An otherwise thoughtful National Post editorial board critique of the strong push by Kimberly Murray, the federally appointed independent special interlocutor on missing Indian Residential School (IRS) children and unmarked graves, to make “residential school denialism” — particularly denying the IRSs were genocidal institutions — a hate crime by pressing the government to consider “legal mechanisms to address such denialism” is spoiled by many erroneous or distorted assertions.
Murray’s extraordinary charge made in her June 16 Interim Report not only exceeded the mandate she was given by the government but represented an assault on Canada’s Charter of Rights and Freedoms protecting free speech.
But the National Post also fell into the trap of implicitly accepting all the accusations made in the skewed and biased 2015 six-volume final report of the Truth and Reconciliation Commission of Canada detailing the history, operation, and legacy of the country’s IRSs as gospel truth.
This accounts for the title of my reply, a play on the June 24 National Post piece called, Criminalizing speech the wrong way to address residential school legacy.
According to the Post:
“The history of residential schools is too often the history of abuse and neglect. Children were taken away from their families and forcibly assimilated, often losing their language and culture. Many of them died of disease at much higher rates than the general population, and were frequently buried in nearby cemeteries. Sexual and physical abuse was often rampant. And though some students remembered their school days fondly, the residential school system remains a source of trauma for many Indigenous people.”
I take issue with each of these assertions, not because the editorial board failed to document their content, grounds enough to question them, but because they are both decontextualized and contradicted by a mountain of hard empirical evidence in dozens of essays found here.
If the NP editorial board had bothered to do a bit of fact checking and comparative analysis rather than relying on the sloppy and biased material presented in the 2015 Honouring the Truth, Reconciling for the Future: Summary of the Final Report of the Truth and Reconciliation Commission of Canada, it would have discovered a different and more nuanced version of their self-certain assertions.
“The history of residential schools is too often the history of abuse and neglect” but so were the lives of indigenous children on their home reserves and non-indigenous children during the same historical period when various institutions like orphanages and sanatoria were full of disadvantaged children.
Few children were involuntarily taken from their families and mass forcible assimilation was impossible because no more than one-third of “Treaty Indians” and one-sixth of all indigenous children attended residential schools for an average of 4.5 years. Those not orphans or the product of neglectful or abusive homes returned to their reserves for long summer vacations renewing or reinforcing their languages and cultures in the process.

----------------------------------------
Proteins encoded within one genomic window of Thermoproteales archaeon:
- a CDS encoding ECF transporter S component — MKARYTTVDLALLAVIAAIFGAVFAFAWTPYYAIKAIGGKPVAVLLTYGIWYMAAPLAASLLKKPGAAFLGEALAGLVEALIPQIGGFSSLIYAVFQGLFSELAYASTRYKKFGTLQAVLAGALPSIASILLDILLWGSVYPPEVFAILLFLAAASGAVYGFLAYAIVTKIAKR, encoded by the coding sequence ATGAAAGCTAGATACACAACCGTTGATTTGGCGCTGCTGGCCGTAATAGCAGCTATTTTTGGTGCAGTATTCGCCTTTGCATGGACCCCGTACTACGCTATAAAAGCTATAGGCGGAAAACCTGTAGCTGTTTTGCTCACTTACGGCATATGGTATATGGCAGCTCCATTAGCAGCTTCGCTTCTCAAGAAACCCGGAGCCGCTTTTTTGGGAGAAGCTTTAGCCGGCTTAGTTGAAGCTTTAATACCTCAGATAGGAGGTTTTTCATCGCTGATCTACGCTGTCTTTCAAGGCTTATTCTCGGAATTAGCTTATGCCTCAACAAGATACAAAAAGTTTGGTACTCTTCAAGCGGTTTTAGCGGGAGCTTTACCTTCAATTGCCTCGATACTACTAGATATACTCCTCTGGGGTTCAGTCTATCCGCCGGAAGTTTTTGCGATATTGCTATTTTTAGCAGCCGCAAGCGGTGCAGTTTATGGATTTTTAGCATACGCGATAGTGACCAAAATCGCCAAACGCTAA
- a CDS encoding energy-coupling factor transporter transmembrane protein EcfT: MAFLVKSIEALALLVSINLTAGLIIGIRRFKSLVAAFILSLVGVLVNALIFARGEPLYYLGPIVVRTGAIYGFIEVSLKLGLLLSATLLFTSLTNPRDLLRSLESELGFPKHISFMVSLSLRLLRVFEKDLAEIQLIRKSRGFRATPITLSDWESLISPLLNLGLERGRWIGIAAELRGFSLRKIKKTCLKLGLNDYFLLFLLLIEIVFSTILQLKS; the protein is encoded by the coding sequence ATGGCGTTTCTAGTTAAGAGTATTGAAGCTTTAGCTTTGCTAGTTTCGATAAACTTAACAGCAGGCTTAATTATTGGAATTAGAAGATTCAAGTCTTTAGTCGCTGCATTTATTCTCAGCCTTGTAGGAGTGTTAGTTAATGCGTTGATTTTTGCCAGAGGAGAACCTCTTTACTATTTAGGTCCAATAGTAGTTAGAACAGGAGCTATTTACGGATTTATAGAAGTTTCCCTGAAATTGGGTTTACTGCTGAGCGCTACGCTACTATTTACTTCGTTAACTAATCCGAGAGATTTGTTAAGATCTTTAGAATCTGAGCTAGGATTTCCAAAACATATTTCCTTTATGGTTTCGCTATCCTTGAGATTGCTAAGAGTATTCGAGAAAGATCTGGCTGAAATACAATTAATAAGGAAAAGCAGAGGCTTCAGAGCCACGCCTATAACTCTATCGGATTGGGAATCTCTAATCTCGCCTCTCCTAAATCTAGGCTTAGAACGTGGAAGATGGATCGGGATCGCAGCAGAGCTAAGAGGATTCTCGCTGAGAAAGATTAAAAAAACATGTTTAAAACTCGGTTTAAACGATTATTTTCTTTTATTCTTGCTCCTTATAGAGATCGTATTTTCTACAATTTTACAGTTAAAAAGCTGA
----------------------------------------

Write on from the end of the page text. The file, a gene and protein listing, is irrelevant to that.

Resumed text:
Over the course of 500 years of culture contact with Europeans, language and many cultural elements were surely lost or altered but this occurred mainly outside the schools (which only were established with state funding and ultimate control in the last third of the 19th century) because of the need to adapt to the forces of colonialism, modernization, and the loss of traditional livelihood strategies.
Language and culture have also been lost after a generation or two among millions of immigrants to Canada from outside Britain and France, a normal, natural, and healthy process called acculturation – learning about and internalizing the beliefs and practices of a different culture without necessarily, invariably, or suddenly losing all pre-existing ways of thinking and acting — that continues to this day.
Yes, students died of disease at the schools at much higher rates than the general population but at a lower rate than their peers on their home reserve, a fact shown by available records.
The archival data also clearly show that relatively few IRS students were buried anywhere except in their community cemeteries.
Sexual and physical abuse were often rampant but disproportionately at the hands of older students, as the historical record shows. Such abuse has always occurred in boarding schools worldwide and still happens today. Of the IRS sexual abuse by staff, hardly any was at the hands of clergy.
The residential school system remains a source of trauma for many indigenous people because most of them or their ancestors entered school wounded by orphanhood, abuse, and neglect on their home reserves. In their last decades of operation, the growing rate of children emotionally damaged in their home communities converted the schools into informal social welfare facilities. Today, this same huge social welfare problem, one disproportionately affecting indigenous children, is dealt with by foster and group home care.
The Post piece ends with the assertion that Kimberly Murray’s wrongheaded efforts “won’t help Canadians come to terms with the often miserable legacy of the Indian Residential School system.”
My overall take on the Post’s editorial is that exaggerating the history and legacy of the schools won’t help Canadians — indigenous and non-indigenous alike — achieve any degree of reconciliation.
Hymie Rubenstein is editor of The REAL Indigenous Issues newsletter and a retired professor of anthropology, the University of Manitoba